Right now, we exist in sort of the chicken and egg era. While parallelism is well understood in the database domain, trying to add parallelism to existing applications is now frightfully difficult and error prone. There is going to be a gradual move from unstructured data, to structured data in order for libraries that own the data to take care of much of the concurrency for the programmer. I think taking the transactional programming model is going to be the only one that make sense and will be robust. However, it will not be the most efficient, and there will be a tremendous cost transitioning. We see some of this cost come to bear in the Next-Generation Game Consoles where both XBox360 and PS3 have some form of concurrency at their heart. The XBox360 has Symmetric Multi-Processing, that is 6 cores that are virtually identical, and the PS3 has 2 cores that are nearly the same as the equivalent number of cores on the XBox360. The PS3 also has the array of Cell processors, which are streaming processors with a small local memory, but they are able to DMA the data they need back and forth. While the PS3 has more theoretical power, it is harder to take advantage of, therefore, for the first 4 or 5 years of the console lifetime, it will have practically less. Exclusive titles will be the ones that that really make the Cell and the PS3 sing, unless a developer has some great love for the PS3 and wants to make that version of a multi-platform better. However, given the familiarity with the programming model for SMP vs asymmetric multiprocessing, and a generally better tool chain as provided by Microsoft leveraging their Windows Technology, as opposed to Sony who basically has to start from scratch. The default is going to be better use of the underlying platform for the XBox360 in Multi-Platform titles and early XBox360 exclusives.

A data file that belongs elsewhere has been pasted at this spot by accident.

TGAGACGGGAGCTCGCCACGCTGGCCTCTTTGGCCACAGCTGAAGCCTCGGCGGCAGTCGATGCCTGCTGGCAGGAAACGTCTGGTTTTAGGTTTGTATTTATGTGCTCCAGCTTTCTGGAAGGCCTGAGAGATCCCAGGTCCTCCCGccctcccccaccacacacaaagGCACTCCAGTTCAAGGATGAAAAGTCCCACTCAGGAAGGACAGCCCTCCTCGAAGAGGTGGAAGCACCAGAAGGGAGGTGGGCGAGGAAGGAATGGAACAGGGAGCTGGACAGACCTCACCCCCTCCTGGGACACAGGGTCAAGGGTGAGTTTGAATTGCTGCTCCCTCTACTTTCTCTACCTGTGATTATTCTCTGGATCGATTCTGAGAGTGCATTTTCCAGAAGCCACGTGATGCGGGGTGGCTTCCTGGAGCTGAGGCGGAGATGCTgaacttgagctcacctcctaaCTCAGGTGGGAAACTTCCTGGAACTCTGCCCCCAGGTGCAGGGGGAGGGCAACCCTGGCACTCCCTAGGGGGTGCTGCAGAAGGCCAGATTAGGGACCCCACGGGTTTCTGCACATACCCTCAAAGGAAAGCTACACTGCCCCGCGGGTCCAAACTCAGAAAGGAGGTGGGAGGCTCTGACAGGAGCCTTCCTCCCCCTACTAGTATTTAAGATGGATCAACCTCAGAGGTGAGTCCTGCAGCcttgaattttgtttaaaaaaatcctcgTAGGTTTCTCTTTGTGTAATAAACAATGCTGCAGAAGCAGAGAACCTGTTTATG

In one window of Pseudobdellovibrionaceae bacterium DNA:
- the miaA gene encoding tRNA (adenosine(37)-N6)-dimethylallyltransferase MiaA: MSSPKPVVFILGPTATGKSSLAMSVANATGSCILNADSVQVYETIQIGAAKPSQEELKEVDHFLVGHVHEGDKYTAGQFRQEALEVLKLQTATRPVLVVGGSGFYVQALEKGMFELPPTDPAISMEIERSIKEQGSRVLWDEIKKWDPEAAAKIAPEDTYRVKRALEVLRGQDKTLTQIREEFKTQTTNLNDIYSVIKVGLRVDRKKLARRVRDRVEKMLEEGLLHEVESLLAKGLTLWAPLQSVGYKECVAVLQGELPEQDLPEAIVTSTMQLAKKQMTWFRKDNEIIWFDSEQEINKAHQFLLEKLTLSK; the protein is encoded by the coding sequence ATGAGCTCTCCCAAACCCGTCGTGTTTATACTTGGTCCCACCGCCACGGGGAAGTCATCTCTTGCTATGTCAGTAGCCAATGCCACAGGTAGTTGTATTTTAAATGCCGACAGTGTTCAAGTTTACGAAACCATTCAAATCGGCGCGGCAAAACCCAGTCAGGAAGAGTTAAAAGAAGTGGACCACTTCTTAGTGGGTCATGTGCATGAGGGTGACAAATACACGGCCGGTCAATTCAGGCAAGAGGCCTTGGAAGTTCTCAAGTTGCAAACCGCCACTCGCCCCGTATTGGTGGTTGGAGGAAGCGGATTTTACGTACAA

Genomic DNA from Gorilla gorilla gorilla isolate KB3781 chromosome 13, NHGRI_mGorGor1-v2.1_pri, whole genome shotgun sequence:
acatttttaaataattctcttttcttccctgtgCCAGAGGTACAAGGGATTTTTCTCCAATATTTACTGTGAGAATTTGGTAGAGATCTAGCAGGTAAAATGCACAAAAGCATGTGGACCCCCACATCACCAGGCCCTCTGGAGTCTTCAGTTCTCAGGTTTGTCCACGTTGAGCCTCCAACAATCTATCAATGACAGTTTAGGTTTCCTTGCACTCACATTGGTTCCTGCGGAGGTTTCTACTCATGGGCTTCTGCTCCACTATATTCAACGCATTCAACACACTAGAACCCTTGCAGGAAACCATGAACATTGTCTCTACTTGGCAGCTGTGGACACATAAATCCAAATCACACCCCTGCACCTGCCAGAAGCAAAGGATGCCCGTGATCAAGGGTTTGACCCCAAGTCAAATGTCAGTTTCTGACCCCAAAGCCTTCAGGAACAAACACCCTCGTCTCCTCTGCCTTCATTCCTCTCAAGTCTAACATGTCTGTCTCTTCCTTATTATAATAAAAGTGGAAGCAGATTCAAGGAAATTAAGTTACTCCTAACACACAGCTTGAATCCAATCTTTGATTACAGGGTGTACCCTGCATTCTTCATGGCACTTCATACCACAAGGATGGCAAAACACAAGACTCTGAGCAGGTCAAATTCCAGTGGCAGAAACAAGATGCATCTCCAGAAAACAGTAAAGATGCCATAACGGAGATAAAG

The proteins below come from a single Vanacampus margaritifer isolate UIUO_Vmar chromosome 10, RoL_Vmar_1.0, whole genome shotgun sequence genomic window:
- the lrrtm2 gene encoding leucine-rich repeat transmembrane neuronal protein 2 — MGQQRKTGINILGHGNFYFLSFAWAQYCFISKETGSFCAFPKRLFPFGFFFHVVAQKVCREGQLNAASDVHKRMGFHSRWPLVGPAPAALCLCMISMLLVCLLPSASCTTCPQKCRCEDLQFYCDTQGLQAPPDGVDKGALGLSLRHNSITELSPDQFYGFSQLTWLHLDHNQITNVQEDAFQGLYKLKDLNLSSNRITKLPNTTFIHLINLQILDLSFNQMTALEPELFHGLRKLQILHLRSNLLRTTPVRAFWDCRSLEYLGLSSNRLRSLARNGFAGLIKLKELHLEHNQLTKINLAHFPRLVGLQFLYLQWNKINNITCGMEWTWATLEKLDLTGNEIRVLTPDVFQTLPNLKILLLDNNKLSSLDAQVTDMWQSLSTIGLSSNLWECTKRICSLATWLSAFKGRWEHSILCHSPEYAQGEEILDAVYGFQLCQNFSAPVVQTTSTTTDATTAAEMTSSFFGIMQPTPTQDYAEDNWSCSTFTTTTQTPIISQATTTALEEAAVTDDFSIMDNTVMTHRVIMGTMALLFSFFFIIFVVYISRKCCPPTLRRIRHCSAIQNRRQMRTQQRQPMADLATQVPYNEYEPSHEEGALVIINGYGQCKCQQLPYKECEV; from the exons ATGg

Although, both consoles really out-pace the programmer experience, and represent something genuinely new in the programming era. It is unlikely that even if the parallel tools were available, programs on the Next-Gen consoles would be able to use them in their purest form, although some of the basic ideas and principles could be followed.